Meet Bronwyn (Bron) Jennings, Gynaecology Oncology Clinical Nurse Consultant at Mater Health and ANZGOG member…

Bron Jennings, Gynaecology Oncology Clinical Nurse Consultant – Mater Health, QLD

Bron completed her Bachelor of Nursing in 2006. Since that time she has worked at several health organisations across Brisbane in inpatient, outpatient and community health care settings. Bron has completed a Masters in Nursing, Graduate Certificate in Cancer Science and is about to embark upon a Master of Philosophy, with the goal to articulate up into a PhD over time.

What do you do with patients?

The key aspects of my CNC role are coordination and navigation. I like to joke that like Olivia Pope on the TV show Scandal, I’m a “fixer” – if you have a question, problem or issue I will get it fixed for you! I see referrals for new patients, attend clinics and take part in MDT discussions. I see women while they are inpatients on the ward post operatively and work with member of the allied health team when planning for discharge. Most importantly I am a contact point for women, their families and other health services. I am there to explain health service processes, unfamiliar terms and help to link women into other support services and organisations.

What is like working with cancer patients?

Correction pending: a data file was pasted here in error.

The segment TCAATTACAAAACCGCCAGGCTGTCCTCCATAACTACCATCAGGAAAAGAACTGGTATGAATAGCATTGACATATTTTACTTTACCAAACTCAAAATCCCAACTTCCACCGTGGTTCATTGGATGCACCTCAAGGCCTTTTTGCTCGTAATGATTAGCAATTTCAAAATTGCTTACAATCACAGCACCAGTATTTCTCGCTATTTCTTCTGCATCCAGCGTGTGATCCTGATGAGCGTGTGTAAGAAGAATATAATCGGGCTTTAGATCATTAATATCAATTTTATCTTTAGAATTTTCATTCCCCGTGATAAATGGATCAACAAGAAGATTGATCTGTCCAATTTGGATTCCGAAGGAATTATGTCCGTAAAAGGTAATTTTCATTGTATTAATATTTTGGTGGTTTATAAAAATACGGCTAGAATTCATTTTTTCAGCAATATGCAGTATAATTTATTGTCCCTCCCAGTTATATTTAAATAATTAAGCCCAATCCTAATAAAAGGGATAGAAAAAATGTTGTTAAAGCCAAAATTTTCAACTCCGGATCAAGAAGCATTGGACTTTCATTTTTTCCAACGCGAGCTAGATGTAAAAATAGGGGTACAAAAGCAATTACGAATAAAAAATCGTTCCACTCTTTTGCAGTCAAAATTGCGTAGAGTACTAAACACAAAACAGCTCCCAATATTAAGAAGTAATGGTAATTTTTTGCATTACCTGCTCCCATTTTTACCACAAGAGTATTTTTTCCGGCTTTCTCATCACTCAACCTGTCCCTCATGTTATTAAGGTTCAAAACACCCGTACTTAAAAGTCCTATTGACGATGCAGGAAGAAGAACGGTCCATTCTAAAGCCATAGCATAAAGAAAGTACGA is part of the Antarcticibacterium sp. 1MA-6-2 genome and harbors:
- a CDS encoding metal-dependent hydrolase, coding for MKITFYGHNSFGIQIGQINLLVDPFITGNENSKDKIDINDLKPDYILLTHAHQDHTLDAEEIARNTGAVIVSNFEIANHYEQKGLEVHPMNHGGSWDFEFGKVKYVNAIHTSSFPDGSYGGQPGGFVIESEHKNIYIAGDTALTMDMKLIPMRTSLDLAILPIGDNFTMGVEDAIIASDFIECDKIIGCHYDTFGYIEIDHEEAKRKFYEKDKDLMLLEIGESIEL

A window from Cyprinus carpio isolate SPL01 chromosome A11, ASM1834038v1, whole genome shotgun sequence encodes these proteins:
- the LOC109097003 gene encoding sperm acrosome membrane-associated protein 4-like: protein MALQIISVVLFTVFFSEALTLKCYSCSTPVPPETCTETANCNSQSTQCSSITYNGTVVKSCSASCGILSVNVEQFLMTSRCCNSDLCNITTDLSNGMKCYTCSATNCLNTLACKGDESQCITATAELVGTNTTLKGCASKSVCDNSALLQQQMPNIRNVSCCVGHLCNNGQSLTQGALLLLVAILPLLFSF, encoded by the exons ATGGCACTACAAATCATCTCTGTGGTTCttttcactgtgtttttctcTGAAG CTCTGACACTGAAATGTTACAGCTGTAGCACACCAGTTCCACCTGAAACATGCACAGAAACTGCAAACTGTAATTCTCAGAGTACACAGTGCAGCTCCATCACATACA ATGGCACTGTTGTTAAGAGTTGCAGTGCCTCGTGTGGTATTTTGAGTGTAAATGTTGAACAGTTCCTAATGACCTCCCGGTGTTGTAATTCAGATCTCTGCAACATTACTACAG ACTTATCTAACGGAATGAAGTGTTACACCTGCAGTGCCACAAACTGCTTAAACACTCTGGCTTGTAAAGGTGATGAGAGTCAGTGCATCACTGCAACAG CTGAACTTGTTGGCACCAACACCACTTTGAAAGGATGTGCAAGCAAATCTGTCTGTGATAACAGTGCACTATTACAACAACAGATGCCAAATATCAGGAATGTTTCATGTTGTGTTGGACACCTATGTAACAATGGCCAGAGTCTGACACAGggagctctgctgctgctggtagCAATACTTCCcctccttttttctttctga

Working with patients who have a diagnosis is a challenging, rewarding and humbling experience. Every patient is different with their own individual circumstances. Ever since I was a nursing student I was struck by the caring role that nurses provide, which is contrasted by the constantly evolving treatments and high level of clinical skill in cancer care. I’m very privileged to provide care and support to women at what is often a very difficult time in their life and I enjoy the familiarity that comes with looking after a person through their initial referral, treatment and onto surveillance.

How do gynae cancer patients differ in terms of treatment and support?

I think there’s still so many unknowns when it comes to gynae cancers – both in diagnosis and symptoms, but also literature and evidence on the care we are currently providing. Gynae cancer patients (and health professionals) are still finding their voice in a health care system that is filled with other cancer types and chronic health conditions. Information and support are not as developed compared to other cancer types – we need to do better. This is where professional organisations such as ANZGOG play such an important role to promote education, evidence and research.

Have you been to an ANZGOG Annual Scientific Meeting before?

No I haven’t, but I can’t wait for the 2020 meeting coming up in a few short weeks. I am looking forward to hearing about innovations from across Australia (and the globe) and the opportunity to network with other health professionals from across Australia. As the only nurse in my role in my hospital, and one of three in Queensland you can often feel a little bit isolated, so I am looking forward to meet and learn from nurses from across the country.